CBS pegged the official number of people streaming the Super Bowl at 2.6 million. However, that way underestimates the real number streaming. We discuss why that is, and how the experience was for most streamers.
Chapter 1: What is the true number of Super Bowl LIII streamers (1:40)
The official number of Super Bowl streamers did not include those using a vMVPD. Omitting users of services like Sling TV and YouTube TV is a huge problem. Including them almost triples the number of streamers.
Chapter 2: The YouTube TV experience (6:40)
Will streamed the whole game using YouTube TV. He discusses his experience of the game.
Chapter 3: The declining TV audience (8:40)
There was another big decline in the number of people watching the Super Bowl this year through pay TV, vMPVDs, and broadcast. Is it Patriot fatigue driving the decline or something else?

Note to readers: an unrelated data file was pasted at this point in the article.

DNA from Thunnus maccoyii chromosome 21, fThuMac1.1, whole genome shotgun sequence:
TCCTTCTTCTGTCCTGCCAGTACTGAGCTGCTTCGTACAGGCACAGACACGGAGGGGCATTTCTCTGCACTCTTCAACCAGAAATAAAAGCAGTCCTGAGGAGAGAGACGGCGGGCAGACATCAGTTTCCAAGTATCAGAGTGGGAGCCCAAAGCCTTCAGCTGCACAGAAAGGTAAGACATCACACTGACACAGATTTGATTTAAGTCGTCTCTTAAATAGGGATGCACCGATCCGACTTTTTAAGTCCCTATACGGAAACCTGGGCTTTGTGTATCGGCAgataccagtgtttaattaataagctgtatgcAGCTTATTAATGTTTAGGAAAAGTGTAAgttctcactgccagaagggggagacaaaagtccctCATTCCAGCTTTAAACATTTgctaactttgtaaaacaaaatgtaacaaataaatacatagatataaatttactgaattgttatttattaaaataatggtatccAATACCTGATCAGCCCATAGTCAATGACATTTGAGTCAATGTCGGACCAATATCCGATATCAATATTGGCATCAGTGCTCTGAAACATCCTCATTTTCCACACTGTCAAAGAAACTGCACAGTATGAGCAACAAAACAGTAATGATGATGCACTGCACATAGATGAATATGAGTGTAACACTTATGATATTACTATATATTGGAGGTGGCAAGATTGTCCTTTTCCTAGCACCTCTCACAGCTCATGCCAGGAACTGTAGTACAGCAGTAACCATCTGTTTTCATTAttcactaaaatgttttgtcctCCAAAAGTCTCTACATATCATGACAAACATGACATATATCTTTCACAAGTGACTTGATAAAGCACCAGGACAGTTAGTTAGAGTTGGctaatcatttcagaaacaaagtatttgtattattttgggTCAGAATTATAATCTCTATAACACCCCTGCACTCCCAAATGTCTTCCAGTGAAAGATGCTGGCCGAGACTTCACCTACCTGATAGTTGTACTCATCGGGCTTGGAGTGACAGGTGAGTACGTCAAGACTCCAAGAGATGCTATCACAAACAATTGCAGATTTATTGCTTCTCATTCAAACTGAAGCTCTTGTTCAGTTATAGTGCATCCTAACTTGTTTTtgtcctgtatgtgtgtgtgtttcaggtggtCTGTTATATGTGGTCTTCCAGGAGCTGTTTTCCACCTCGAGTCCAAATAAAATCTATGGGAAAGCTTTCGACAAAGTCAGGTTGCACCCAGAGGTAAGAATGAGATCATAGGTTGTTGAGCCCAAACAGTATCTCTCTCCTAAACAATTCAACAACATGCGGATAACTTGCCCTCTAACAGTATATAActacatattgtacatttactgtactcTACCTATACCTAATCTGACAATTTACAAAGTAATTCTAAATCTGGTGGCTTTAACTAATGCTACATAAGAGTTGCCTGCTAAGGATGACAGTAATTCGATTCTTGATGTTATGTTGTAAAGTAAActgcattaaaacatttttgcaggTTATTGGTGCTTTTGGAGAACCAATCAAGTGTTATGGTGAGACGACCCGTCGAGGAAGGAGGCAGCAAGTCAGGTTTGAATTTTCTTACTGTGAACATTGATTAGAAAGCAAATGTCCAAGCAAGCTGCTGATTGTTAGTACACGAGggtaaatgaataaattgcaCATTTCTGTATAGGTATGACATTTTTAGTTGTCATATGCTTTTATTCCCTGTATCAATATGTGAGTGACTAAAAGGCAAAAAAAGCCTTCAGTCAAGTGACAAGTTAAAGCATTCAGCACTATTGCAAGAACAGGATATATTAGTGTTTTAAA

Chapter 3: The mobile Super Bowl experience (12:20)
I used three vMVPDs on my mobile phone over T-Mobile’s data network to watch the game. My experience was very positive, though one service’s video quality was considerably worse than the rest.
Chapter 4: Video latency remains a challenge (14:00)
I observed that the mobile stream of the game was about a down behind the TV action. Other services were much further behind the TV feed of the game.
Chapter 5: Were there any major streaming outages? (15:30)
There only appeared to be one outage, affecting a small number of Roku users.
Chapter 6: vMVPD and other streaming services spend big on ads (16:20)
Google, Netflix, and others spent a lot of money to sponsor and advertise during the Super Bowl. There could be even more streaming advertisers next year.
Chapter 7: Why YouTube TV is likely the leading vMVPD service (17:20)
YouTube isn’t saying how many people subscribe to its TV service. However, I think it is now the leading vMVPD service. Here’s why.